He also has been known to inflict
DEVO on those near his office. He's thinking about getting a subwoofer to
increase the range of his office stereo. Those near him are thinking
- Chet Murphy is the owner of Modelworks Software where he is developing Java
and VRML tools. In his former life he worked as an advisor to the U.S.
government in areas related large scale simulation. Chet can be reached at
His home page is www.modelworks.com
- Michael Myjak
is building his own startup company, called
The Virtual Workshop,
following a successful tour as Senior Research Scientist at the Institute for
Simulation and Training, located at the University of Central Florida. His research
interests include the development of a reliable multicast transport, time and
network management, as well as infrastructure support services for distributed
applications (e.g., simulation, telepresence operations, etc.). Mr. Myjak chairs
the Internet Engineering Task Force's (IETF) Large Scale Multicast Application
(LSMA) working group (www.ietf.org).
He is active in the development of
the Simulation Interoperability Standards Organization (SISO) where he chairs the
Runtime Infrastructure Interoperability Study Group
Myjak was also recently elected to the SISO Standards Activity Committee (SAC) in
- Dr. Mark Pullen, Associate Professor of Computer Science and at George Mason
University, holds BSEE and MSEE degrees from West Virginia University, and the
Doctor of Science in Computer Science from the George Washington University.
He is a licensed Professional Engineer and a Fellow of the IEEE. Dr. Pullen
teaches courses in computer networking, and has active research in networking
for distributed virtual simulation and networked multimedia tools for
distance education. Dr. Pullen recently received the IEEE's Harry Diamond
Memorial Award for his work in networking for distributed simulation.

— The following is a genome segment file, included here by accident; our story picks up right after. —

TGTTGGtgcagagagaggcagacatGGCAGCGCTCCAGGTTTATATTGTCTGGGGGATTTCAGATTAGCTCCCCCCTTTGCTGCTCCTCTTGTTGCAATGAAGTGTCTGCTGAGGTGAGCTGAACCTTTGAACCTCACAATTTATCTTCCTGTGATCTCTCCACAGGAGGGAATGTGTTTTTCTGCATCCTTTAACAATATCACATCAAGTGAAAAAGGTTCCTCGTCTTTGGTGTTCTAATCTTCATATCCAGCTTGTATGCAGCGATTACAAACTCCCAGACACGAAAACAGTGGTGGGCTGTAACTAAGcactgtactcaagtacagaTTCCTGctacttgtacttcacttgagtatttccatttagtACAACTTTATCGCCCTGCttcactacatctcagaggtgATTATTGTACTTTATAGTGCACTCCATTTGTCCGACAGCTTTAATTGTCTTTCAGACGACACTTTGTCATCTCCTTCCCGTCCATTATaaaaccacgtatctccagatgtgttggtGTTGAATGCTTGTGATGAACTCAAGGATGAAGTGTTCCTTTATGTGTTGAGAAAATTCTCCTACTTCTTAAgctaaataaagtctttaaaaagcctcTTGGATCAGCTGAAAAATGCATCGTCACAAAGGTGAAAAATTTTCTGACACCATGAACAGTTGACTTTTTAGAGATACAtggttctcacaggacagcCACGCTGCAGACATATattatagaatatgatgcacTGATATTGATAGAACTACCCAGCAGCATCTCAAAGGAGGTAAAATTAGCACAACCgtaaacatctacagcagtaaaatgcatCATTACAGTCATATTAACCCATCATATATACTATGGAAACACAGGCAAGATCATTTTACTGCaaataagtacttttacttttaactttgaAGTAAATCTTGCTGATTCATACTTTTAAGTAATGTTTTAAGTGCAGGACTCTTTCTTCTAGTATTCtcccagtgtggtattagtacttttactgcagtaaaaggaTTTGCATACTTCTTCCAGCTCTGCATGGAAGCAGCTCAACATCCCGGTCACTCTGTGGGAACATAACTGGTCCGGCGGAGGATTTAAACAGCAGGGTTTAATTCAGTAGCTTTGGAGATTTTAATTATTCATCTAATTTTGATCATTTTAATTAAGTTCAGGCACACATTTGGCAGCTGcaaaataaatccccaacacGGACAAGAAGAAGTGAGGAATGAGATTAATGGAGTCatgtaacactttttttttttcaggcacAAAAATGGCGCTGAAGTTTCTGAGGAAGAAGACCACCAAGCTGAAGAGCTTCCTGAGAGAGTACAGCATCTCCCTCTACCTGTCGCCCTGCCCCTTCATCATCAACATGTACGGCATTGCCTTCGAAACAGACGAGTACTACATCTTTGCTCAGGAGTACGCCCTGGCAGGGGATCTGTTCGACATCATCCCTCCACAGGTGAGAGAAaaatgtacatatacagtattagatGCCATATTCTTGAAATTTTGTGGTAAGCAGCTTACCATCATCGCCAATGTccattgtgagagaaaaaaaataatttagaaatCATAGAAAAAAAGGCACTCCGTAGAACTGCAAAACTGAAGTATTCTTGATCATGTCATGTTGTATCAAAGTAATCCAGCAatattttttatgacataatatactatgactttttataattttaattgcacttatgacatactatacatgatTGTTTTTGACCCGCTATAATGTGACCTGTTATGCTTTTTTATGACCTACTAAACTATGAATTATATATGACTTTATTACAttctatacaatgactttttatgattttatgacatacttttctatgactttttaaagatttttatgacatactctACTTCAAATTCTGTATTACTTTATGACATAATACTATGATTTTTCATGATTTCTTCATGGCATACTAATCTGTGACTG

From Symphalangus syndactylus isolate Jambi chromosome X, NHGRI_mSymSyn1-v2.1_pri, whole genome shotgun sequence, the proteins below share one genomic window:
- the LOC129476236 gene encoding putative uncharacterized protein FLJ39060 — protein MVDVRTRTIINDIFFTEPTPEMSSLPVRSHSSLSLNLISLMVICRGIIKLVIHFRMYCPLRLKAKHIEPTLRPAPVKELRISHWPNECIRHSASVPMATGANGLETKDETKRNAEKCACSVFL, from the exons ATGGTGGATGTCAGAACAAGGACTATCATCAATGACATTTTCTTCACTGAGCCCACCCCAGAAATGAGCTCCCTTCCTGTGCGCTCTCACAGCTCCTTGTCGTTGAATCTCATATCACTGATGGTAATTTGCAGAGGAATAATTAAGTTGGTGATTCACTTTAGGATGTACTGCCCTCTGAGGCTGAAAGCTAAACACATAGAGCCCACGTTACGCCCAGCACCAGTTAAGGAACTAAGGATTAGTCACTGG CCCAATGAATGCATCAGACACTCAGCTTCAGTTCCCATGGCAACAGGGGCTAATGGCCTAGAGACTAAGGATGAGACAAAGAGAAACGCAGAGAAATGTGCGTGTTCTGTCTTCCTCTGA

His e-mail address is
and home page is
- Kim Roddy (Kim@Roddy.net)
is a MOVES graduate of NPS who, together with Mike
Dickson, wrote a thesis dealing with modeling human and organizational
behavior using agents. As part of their thesis, they added the ability to
select agent-driven entities in the Capture the Flag demo. Their agent
design includes the ability to self-organize into squads that always include
one defensive tank as long as their are two or more agent tanks created.
- Marlon L. Smith
is an NPS student in the Modeling, Virtual
Environments and Simulation (MOVES) curriculum. As one of Don Brutzman's CS4472 group working
on the "Capture the Flag" DIS-Java-VRML project, he is incorporating the Fort
Irwin terrain and associated entities' movement over the terrain. Continuing
work includes additional buildings and entity-to-building collision detection.
- Chris Thorne is yet another WG technical co-chair; his email address is
Chris runs a small Java-VRML (+DIS) prototyping project at ADI's
(Australian Defence Industries) CCIS (Command and Control Information
Systems) group in Perth, Western Australia. He also runs around doing a
whole lot of other stuff that commercial organisations ask senior bods
to do but which have nothing to do with interesting stuff like VRML.
His non-VRML interests include family, music (learning keyboard),
computer graphics - particularly texture mapping, game playing
(role-play, board games, play-by-mail, sport, ... any games!) and
- Julian Williams has a BSEE from Old Dominion University in Norfolk VA,
a BS from Hampton University in Hampton VA and now a MS in Computer Science.
As you know I am an Army Officer in the Signal Corps. He is assigned
to the Joint Simulation System (JSIMS) Joint Program Office in Orlando Florida as
the Assistant Project Officer for JSIMS Operations. He works
mainly with the Core Infrastructure working group and the C4I External
Interfaces working group. He rewrote the multicast relay client/server code.
He can be reached at
August 29 2000
(official NPS disclaimer)
firstname.lastname@example.org & email@example.com